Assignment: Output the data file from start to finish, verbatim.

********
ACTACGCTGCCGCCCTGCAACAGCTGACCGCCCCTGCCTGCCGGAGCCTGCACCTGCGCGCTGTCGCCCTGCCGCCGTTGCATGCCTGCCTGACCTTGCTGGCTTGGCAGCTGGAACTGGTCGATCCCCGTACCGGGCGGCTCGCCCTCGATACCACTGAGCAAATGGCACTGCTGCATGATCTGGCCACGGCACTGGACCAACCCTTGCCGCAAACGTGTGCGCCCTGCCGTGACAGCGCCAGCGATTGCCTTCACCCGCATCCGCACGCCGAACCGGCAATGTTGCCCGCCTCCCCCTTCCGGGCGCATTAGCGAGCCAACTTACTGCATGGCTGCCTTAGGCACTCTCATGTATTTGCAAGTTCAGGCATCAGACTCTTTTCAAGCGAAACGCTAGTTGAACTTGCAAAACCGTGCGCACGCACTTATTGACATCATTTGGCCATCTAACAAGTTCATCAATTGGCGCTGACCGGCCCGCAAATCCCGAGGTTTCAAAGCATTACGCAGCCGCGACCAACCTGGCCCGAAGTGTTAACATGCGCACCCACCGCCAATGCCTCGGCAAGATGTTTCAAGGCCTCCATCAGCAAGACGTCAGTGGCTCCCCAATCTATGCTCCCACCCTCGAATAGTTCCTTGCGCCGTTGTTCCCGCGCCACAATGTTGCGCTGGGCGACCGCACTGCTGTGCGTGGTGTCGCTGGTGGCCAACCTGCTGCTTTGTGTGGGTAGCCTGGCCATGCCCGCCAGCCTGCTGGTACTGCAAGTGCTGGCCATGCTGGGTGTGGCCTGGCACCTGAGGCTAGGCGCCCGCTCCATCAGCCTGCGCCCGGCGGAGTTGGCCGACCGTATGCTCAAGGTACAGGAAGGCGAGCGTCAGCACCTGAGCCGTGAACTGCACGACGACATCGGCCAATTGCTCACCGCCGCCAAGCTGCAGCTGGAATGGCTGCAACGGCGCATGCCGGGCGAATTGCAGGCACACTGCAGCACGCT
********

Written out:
ACTACGCTGCCGCCCTGCAACAGCTGACCGCCCCTGCCTGCCGGAGCCTGCACCTGCGCGCTGTCGCCCTGCCGCCGTTGCATGCCTGCCTGACCTTGCTGGCTTGGCAGCTGGAACTGGTCGATCCCCGTACCGGGCGGCTCGCCCTCGATACCACTGAGCAAATGGCACTGCTGCATGATCTGGCCACGGCACTGGACCAACCCTTGCCGCAAACGTGTGCGCCCTGCCGTGACAGCGCCAGCGATTGCCTTCACCCGCATCCGCACGCCGAACCGGCAATGTTGCCCGCCTCCCCCTTCCGGGCGCATTAGCGAGCCAACTTACTGCATGGCTGCCTTAGGCACTCTCATGTATTTGCAAGTTCAGGCATCAGACTCTTTTCAAGCGAAACGCTAGTTGAACTTGCAAAACCGTGCGCACGCACTTATTGACATCATTTGGCCATCTAACAAGTTCATCAATTGGCGCTGACCGGCCCGCAAATCCCGAGGTTTCAAAGCATTACGCAGCCGCGACCAACCTGGCCCGAAGTGTTAACATGCGCACCCACCGCCAATGCCTCGGCAAGATGTTTCAAGGCCTCCATCAGCAAGACGTCAGTGGCTCCCCAATCTATGCTCCCACCCTCGAATAGTTCCTTGCGCCGTTGTTCCCGCGCCACAATGTTGCGCTGGGCGACCGCACTGCTGTGCGTGGTGTCGCTGGTGGCCAACCTGCTGCTTTGTGTGGGTAGCCTGGCCATGCCCGCCAGCCTGCTGGTACTGCAAGTGCTGGCCATGCTGGGTGTGGCCTGGCACCTGAGGCTAGGCGCCCGCTCCATCAGCCTGCGCCCGGCGGAGTTGGCCGACCGTATGCTCAAGGTACAGGAAGGCGAGCGTCAGCACCTGAGCCGTGAACTGCACGACGACATCGGCCAATTGCTCACCGCCGCCAAGCTGCAGCTGGAATGGCTGCAACGGCGCATGCCGGGCGAATTGCAGGCACACTGCAGCACGCT